No matter who wins the presidential election, odds are you will be unhappy with the results one way or another, given that many are voting for the candidate they see as the lesser of two evils.
People will deal with their dissatisfaction differently. Some will threaten to move to Canada; others will propose selling all their investments. Many will discuss the dismal outlook for our country and its economy loudly and often.
Cheer up! The president’s influence on the economy is often overstated. And no matter how the election turns out, there is a lot to be excited about.
My optimism is undoubtedly influenced by my move to Austin, Texas last year. I did my small part to help the area population grow by 157.2 people per day from 2014 to 2015, making Austin one of the country’s fastest growing regions. One of the popular hobbies at my building is to count the cranes that are transforming the skyline to help accommodate this influx of new residents. People are moving to the Austin area for reasons including its unique culture, abundant recreational options, lower cost of living compared to some cities – though we still like to complain about how expensive it is – and lack of a state income tax. Many of us moved here, too, because of the city’s concentration of high-paying jobs.
When I lived in New York City, I was surrounded by people pursuing an incredibly diverse group of careers. If you can imagine a job, it probably exists in New York City. Meanwhile, living in Austin, I’ve been struck by how many people I run into who work in the tech industry. The Austin Chamber of Commerce lists the key industries here as: creative and digital media technology; data management; clean energy and power technology; life sciences; advanced manufacturing; and corporate headquarters and regional offices. Technology is reshaping the workforce nationwide, but the concentration of technology-based jobs in Austin makes it easier to notice here.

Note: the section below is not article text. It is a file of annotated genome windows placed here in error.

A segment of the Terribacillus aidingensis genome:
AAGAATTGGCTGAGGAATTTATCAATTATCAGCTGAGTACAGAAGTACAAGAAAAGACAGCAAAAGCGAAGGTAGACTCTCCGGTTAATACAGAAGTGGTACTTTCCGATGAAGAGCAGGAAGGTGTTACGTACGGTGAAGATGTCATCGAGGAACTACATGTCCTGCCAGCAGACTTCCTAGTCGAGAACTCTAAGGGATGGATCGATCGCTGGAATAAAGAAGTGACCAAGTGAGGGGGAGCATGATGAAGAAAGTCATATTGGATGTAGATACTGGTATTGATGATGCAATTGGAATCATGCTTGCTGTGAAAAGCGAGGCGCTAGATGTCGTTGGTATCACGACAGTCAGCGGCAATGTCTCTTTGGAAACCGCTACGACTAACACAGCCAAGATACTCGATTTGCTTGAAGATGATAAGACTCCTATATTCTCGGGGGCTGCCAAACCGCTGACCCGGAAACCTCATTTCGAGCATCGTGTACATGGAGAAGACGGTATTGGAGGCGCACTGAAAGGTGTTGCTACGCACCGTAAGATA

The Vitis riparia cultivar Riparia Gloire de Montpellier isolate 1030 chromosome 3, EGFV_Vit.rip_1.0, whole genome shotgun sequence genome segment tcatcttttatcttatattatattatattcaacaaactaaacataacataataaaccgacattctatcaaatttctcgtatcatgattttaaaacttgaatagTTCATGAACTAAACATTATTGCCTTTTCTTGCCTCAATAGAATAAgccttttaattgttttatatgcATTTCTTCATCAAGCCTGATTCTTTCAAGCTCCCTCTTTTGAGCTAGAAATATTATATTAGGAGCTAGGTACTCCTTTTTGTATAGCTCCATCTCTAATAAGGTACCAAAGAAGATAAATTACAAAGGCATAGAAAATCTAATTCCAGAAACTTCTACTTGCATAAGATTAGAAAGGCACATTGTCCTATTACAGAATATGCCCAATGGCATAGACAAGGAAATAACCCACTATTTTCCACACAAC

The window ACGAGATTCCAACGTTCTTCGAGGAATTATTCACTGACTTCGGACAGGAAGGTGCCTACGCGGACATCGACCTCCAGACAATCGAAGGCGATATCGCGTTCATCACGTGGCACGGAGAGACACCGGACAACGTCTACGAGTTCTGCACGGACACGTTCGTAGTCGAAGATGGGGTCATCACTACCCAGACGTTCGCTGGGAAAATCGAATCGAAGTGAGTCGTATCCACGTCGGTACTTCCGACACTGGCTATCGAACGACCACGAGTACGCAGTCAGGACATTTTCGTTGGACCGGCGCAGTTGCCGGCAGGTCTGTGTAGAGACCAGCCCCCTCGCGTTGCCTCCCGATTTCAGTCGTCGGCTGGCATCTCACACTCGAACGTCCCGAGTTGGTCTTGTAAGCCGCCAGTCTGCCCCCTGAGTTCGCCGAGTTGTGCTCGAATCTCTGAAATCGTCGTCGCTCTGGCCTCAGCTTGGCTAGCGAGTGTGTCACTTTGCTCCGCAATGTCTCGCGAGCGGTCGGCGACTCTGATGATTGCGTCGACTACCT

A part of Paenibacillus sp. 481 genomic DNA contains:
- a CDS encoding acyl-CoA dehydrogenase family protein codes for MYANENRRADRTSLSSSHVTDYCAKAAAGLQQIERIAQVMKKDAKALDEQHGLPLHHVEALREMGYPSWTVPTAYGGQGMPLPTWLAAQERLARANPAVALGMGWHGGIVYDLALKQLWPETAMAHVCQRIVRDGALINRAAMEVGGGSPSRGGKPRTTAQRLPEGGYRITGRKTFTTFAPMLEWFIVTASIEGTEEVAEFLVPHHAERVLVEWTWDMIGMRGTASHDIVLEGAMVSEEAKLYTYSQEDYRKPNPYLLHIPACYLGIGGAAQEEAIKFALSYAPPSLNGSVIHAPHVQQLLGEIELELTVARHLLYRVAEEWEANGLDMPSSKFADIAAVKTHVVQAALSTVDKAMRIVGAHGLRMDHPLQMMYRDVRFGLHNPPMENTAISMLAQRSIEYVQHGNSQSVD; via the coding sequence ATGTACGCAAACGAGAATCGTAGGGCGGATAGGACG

At times, I am lost when my tech friends discuss the details of their jobs. A programmer is streamlining the Department of Veterans Affairs’ systems to get help to veterans more quickly. A data scientist is helping organizations save money and increase sales by better understanding trends in their industry and customer behavior. A recent immigrant is introducing Germany’s world-class “internet of things” technology to U.S. companies to help connect an assortment of devices to the internet. A medical researcher is working to understand how certain genes can suppress the growth of cancerous tumors.
My friends’ stories all piqued my interest and further opened my eyes to the speed with which technology is progressing. To learn more about the state of the tech industry, I visited the Austin Public Library and borrowed “The Industries of The Future” by Alec Ross. Ross was the Senior Advisor for Innovation to Secretary of State Hillary Clinton, and his role was to modernize how we practice diplomacy by incorporating new technology. He published this book in early 2016 to help people understand the advances in technology and our economy that we can expect in the next 10 years.